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Promoting British Values in the Nursery

Our responsibilities under the Statutory Framework for Early Years to Promoting British Values in the Nursery

The fundamental British values of democracy, rule of law, individual liberty, mutual respect and tolerance for those with different faiths and beliefs are implicitly embedded in the 2017 Early Years Foundation Stage.

To demonstrate what this means in practice below are some examples based on what is in the statutory guidance.

Democracy: making decisions together

As part of the focus on self-confidence and self-awareness as cited in Personal, Social and Emotional Development:

  • The children are encouraged to see their role within the whole nursery and beyond, they are encouraged to know their own views count, value each other’s views and values and talk about their feelings, for example when they do or do not need help. They are also given opportunities to see democracy in action in ways that are appropriate to their understanding, for example, the children are encouraged to help decide what the theme of their role play area should be and what resources will be needed to create the right atmosphere, or they may be asked to vote on which book they would like at story time.
  • The nursery practitioners support the decisions that the children make and provide activities that involve turn-taking, sharing and collaboration. The children are given opportunities to develop enquiring minds in an atmosphere where questions are valued.

The Rule of law: understanding rules matter

As part of the focus on managing feelings and behaviour as cited in Personal Social and Emotional development:

  • The children are supported to understand their own and others’ behaviour and its consequence and learn to distinguish right from wrong.
  • Children and staff collaborate to create rules of behaviour, for example, to agree on rules for tidying up and ensure that all children understand rules apply to everyone.

Individual liberty: freedom for all

As part of the focus on self-confidence and self-awareness and people and communities as cited in Personal, Social and Emotional development and Understanding of the world:

  • The children develop a positive sense of themselves. The nursery practitioners provide opportunities for the children to develop their self-knowledge, self-esteem and increase their confidence in their own abilities, for example through allowing children to take risks on an obstacle course, mixing colours of paint, and then talking about their experiences and learning.
  • The nursery practitioners encourage a range of experiences that allow children to explore the language of feelings and responsibility, reflect on their differences and understand we are free to have different opinions, for example in small groups discuss what they feel about transferring into Reception class.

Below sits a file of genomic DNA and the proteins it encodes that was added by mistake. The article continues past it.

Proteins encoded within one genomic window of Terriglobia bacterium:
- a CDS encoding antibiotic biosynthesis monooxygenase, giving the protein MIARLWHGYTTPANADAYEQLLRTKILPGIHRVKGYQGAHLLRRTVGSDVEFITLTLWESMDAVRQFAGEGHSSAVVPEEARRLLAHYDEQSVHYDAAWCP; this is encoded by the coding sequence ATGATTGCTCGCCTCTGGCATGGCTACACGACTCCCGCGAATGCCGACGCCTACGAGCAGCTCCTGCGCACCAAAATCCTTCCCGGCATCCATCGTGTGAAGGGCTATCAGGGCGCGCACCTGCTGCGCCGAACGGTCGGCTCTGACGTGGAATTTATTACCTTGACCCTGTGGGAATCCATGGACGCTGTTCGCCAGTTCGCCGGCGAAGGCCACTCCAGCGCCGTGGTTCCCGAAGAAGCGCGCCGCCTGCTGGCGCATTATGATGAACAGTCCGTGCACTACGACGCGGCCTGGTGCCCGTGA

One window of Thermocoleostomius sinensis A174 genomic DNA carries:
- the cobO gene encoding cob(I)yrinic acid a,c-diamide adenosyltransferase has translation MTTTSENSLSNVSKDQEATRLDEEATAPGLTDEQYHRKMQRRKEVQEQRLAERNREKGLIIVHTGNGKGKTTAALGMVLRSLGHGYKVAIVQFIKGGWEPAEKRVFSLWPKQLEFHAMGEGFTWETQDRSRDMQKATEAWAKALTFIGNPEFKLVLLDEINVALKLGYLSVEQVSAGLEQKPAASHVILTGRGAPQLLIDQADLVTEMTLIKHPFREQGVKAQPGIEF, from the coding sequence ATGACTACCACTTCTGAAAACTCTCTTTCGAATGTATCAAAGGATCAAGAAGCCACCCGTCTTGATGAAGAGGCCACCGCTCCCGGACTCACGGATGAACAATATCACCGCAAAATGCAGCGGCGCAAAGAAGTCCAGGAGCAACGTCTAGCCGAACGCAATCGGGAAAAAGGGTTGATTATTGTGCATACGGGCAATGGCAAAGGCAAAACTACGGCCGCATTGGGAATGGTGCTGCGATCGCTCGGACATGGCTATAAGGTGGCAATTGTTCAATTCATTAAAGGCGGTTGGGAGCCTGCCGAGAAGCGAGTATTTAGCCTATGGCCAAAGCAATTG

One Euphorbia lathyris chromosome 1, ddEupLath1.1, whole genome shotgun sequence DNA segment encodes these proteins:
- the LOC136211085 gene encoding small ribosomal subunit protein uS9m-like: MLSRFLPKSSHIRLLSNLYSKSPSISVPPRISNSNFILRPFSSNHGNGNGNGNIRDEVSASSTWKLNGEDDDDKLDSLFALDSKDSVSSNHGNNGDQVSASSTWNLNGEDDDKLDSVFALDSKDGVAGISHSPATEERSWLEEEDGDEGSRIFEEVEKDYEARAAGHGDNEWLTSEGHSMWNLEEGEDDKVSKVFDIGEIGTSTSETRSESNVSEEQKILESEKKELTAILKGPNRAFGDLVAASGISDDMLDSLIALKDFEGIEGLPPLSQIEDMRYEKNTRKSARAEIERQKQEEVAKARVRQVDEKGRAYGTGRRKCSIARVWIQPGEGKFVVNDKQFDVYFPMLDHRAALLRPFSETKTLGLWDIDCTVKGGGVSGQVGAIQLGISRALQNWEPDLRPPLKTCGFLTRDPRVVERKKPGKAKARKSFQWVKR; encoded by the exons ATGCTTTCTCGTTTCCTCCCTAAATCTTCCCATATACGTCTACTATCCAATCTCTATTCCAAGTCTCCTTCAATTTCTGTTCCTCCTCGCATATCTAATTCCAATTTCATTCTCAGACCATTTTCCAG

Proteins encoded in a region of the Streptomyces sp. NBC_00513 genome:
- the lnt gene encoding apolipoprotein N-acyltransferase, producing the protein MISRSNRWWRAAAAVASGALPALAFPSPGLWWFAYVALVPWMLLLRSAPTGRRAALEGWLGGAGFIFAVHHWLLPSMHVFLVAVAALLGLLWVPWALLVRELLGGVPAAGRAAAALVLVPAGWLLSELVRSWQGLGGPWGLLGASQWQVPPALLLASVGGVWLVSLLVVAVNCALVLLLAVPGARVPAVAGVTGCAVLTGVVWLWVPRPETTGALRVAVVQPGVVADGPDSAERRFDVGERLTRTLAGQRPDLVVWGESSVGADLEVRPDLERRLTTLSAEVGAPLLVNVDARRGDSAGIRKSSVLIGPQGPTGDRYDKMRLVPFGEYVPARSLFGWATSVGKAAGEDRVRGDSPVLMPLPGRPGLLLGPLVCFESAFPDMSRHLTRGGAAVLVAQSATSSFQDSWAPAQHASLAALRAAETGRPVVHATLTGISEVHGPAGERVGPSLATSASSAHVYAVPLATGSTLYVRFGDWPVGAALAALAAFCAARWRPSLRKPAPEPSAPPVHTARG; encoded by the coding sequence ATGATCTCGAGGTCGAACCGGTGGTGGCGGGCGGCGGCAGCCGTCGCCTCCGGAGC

Mutual respect and tolerance: treat others as you want to be treated

As part of the focus on people & communities, managing feelings & behaviours and making relationships as cited in Personal Social and Emotional development and Understanding the World:

  • The nursery management and practitioners create an ethos of inclusivity and tolerance where views, faiths, cultures and races are valued and children are engaged with the wider community.
  • The children are encouraged to acquire a tolerance and appreciation of and respect for their own and other cultures; know about similarities and differences between themselves and others and among families, faiths, communities, cultures and traditions and share and discuss practices, celebrations and experiences.
  • The nursery practitioners encourage and explain the importance of tolerant behaviours such as sharing and respecting other’s opinions.
  • The nursery practitioners promote diverse attitudes and challenge stereotypes, for example, sharing stories that reflect and value the diversity of the children’s experiences and providing resources and activities that challenge gender, cultural and racial stereotyping.
  • We endeavour to go further than taking a minimum approach such as multicultural posters on the walls and multi-faith books on the bookshelves.

It is not acceptable to:

  • Actively promote intolerance of other faiths, cultures and races.
  • Fail to challenge gender stereotypes and routinely segregate girls and boys.
  • Isolate children from their wider community.
  • Fail to challenge behaviours (whether children, practitioners or parents) that are not in line with the fundamental British values of democracy, rule of law, individual liberty and tolerance of those with different faiths and beliefs.